Microsoft Launches Anti-Piracy Trojans
Next time you run Windows Automatic Update you may get more than you bargained for. Included in it is a handy application called the Windows Genuine Advantage Notification tool that sounds about as useful as a pop ads and flashing website banners. The idea is to alert users if they have a pirated OS and it does so in serveral ways. There's a logon notification box, a pop up balloon in the Task Bar, and a desktop banner that bounces round the screen proclaiming “This copy of Windows is not genuine” in place of a screensaver.
On the positive side you can decline to download the tool but be warned, once installed “the tool can not be uninstalled, according to Microsoft.”
WGAN obviously compliments the Office Genuine Advantage Notification tool, also launched this week.
One question no one seems to have answered yet is how these applications know you're legal. I'm guessing there's no internal (and hence hackable) database of pirated registration keys, so it must be done dynamically. In other words, phoning home to Redmond every time you boot. Is this another Windows 95 Registration scam - where your details get sent to Microsoft regardless of whether you click the Send or Don't Send buttons?
No doubt more details will emerge. And you can bet half the hackers on the planet are currently ripping the code apart looking for potential exploits. Meanwhile Microsoft is sending confusing messages to its user community. On the one hand they now support Linux which is free of ludicrous licensing restrictions while on the other they're screwing down their own users.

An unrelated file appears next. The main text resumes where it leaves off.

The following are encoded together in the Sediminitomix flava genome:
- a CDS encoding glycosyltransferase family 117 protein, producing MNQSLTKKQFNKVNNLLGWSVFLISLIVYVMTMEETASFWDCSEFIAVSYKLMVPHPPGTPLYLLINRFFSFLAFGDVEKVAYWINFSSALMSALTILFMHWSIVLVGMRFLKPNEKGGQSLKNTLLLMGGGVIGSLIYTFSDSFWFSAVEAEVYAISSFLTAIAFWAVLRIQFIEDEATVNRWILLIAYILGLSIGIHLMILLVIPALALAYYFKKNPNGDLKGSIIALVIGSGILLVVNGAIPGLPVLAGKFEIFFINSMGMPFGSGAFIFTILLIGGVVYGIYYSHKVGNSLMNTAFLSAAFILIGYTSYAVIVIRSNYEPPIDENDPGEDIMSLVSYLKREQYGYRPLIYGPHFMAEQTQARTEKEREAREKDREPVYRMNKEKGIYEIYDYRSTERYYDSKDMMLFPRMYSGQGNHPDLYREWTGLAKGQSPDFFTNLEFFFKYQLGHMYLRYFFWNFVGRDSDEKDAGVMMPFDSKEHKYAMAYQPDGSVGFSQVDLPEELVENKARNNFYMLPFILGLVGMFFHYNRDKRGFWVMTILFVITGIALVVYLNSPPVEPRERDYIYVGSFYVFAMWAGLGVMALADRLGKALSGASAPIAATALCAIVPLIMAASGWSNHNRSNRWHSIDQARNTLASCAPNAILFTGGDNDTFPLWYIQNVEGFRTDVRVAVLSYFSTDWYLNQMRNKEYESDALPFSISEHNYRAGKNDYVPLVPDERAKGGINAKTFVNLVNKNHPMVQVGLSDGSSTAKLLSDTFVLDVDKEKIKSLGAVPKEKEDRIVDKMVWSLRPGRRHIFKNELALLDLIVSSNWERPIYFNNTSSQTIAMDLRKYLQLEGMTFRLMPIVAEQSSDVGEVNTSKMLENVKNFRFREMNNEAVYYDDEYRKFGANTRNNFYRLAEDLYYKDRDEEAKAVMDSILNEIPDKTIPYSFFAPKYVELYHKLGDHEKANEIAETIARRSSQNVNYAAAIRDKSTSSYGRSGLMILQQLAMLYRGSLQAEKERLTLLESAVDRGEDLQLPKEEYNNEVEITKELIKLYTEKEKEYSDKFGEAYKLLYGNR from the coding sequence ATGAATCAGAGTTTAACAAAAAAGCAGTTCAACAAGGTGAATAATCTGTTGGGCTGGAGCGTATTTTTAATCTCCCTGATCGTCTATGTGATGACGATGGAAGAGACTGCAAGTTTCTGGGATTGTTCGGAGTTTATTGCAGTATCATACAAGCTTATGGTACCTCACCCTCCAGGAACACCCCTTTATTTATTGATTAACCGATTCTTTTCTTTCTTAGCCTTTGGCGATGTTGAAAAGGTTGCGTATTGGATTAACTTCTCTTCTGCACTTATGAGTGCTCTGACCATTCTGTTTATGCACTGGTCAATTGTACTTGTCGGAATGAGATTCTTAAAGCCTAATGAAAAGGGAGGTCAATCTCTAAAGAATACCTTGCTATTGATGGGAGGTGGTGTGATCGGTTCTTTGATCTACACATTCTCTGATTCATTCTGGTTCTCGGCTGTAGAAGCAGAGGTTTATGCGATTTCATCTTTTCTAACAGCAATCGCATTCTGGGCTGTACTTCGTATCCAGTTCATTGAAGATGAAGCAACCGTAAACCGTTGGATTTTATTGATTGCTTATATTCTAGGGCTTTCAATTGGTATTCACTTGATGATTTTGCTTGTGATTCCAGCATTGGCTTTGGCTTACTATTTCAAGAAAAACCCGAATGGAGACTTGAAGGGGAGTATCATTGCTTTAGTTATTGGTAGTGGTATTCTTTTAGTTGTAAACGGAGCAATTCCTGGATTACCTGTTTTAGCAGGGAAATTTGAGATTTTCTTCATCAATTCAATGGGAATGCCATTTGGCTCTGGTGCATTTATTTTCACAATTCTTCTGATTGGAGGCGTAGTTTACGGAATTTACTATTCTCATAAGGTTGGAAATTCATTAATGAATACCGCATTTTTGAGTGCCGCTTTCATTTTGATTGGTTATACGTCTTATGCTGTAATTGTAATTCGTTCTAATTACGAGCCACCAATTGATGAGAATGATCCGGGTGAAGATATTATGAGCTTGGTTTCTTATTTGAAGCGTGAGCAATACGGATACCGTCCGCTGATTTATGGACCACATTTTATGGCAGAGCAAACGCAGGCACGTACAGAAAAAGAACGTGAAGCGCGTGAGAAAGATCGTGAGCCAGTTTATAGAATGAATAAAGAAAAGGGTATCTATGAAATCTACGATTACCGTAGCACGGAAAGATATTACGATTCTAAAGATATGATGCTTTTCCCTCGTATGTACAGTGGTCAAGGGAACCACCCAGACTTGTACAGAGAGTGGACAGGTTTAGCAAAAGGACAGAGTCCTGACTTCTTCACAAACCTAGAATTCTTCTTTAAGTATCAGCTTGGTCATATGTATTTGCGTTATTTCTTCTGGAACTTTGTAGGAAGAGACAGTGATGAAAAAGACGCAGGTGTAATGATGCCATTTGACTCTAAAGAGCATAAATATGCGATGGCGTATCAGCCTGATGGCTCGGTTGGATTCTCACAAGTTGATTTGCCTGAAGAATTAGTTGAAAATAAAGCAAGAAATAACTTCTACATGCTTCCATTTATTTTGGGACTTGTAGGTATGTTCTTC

And what happens if WGAN meets OGAN? Does your PC implode?
Meanwhile Robert X, Cringely has come up with yet another intriguing Mac/Win theory. (This to match suggestions that Apple may dump OS X in favour of Windows and that they'll return OS X to its open source roots.) Cringely's spin? That OS X will run Windows XP applications natively.
It all stems from a 1997 agreement whereby Gates got to invest $150 million in the then-struggling Apple in exchange for a five-year patent cross-licensing agreement.
The idea in everyone's mind, of course, was that Microsoft would grab lots of Apple technology, which they probably did, and it quite specifically ended an Apple patent infringement suit against Microsoft. But I'm told that the exchange wasn't totally one-way, that Apple, in turn, got some legal right to the Windows API.
That agreement ran for five years, from August, 1997 to August 2002. Even though it has since expired, the rights it conferred at the time still lie with the respective companies. Whatever Microsoft grabbed from Apple they can still use, they just aren't able to grab anything developed since August 2002. Same for Apple using Microsoft technology like that in Office X. But Windows XP shipped October 25, 2001: 10 months before the agreement expired.
I'm told Apple has long had this running in the Cupertino lab -- Intel Macs running OS X while mixing Apple and XP applications. This is not a guess or a rumor, this something that has been demonstrated and observed by people who have since reported to me.
Think of the implications. A souped-up OS X kernel with native Windows API support and the prospect of mixing and matching Windows and Mac applications would be, for many users, the best of both worlds. There would be no copy of Windows XP to buy, no large overhead of emulation or compatibility middleware, no chance for Microsoft to accidentally screw things up, substantially better security, and no need to even take a chance on Windows Vista.
Wonder what OGAN and WGAN would say to that...